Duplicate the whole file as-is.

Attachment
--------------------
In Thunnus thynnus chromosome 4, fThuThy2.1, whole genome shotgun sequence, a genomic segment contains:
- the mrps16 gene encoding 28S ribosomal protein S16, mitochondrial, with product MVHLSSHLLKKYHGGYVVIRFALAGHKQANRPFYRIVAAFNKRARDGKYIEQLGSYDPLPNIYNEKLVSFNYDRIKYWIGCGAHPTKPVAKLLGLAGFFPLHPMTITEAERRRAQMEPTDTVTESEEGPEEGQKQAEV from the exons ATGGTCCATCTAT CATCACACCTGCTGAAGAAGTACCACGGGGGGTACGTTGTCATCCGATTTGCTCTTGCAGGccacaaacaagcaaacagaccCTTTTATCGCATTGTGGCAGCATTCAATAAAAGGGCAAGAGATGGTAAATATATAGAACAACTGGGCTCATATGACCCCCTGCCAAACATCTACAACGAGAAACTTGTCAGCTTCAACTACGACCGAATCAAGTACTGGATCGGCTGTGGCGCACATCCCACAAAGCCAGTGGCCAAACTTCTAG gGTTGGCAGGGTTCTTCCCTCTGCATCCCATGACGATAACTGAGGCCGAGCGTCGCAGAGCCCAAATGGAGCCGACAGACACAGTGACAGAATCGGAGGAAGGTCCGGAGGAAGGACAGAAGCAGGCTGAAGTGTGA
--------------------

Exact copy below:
In Thunnus thynnus chromosome 4, fThuThy2.1, whole genome shotgun sequence, a genomic segment contains:
- the mrps16 gene encoding 28S ribosomal protein S16, mitochondrial, with product MVHLSSHLLKKYHGGYVVIRFALAGHKQANRPFYRIVAAFNKRARDGKYIEQLGSYDPLPNIYNEKLVSFNYDRIKYWIGCGAHPTKPVAKLLGLAGFFPLHPMTITEAERRRAQMEPTDTVTESEEGPEEGQKQAEV from the exons ATGGTCCATCTAT CATCACACCTGCTGAAGAAGTACCACGGGGGGTACGTTGTCATCCGATTTGCTCTTGCAGGccacaaacaagcaaacagaccCTTTTATCGCATTGTGGCAGCATTCAATAAAAGGGCAAGAGATGGTAAATATATAGAACAACTGGGCTCATATGACCCCCTGCCAAACATCTACAACGAGAAACTTGTCAGCTTCAACTACGACCGAATCAAGTACTGGATCGGCTGTGGCGCACATCCCACAAAGCCAGTGGCCAAACTTCTAG gGTTGGCAGGGTTCTTCCCTCTGCATCCCATGACGATAACTGAGGCCGAGCGTCGCAGAGCCCAAATGGAGCCGACAGACACAGTGACAGAATCGGAGGAAGGTCCGGAGGAAGGACAGAAGCAGGCTGAAGTGTGA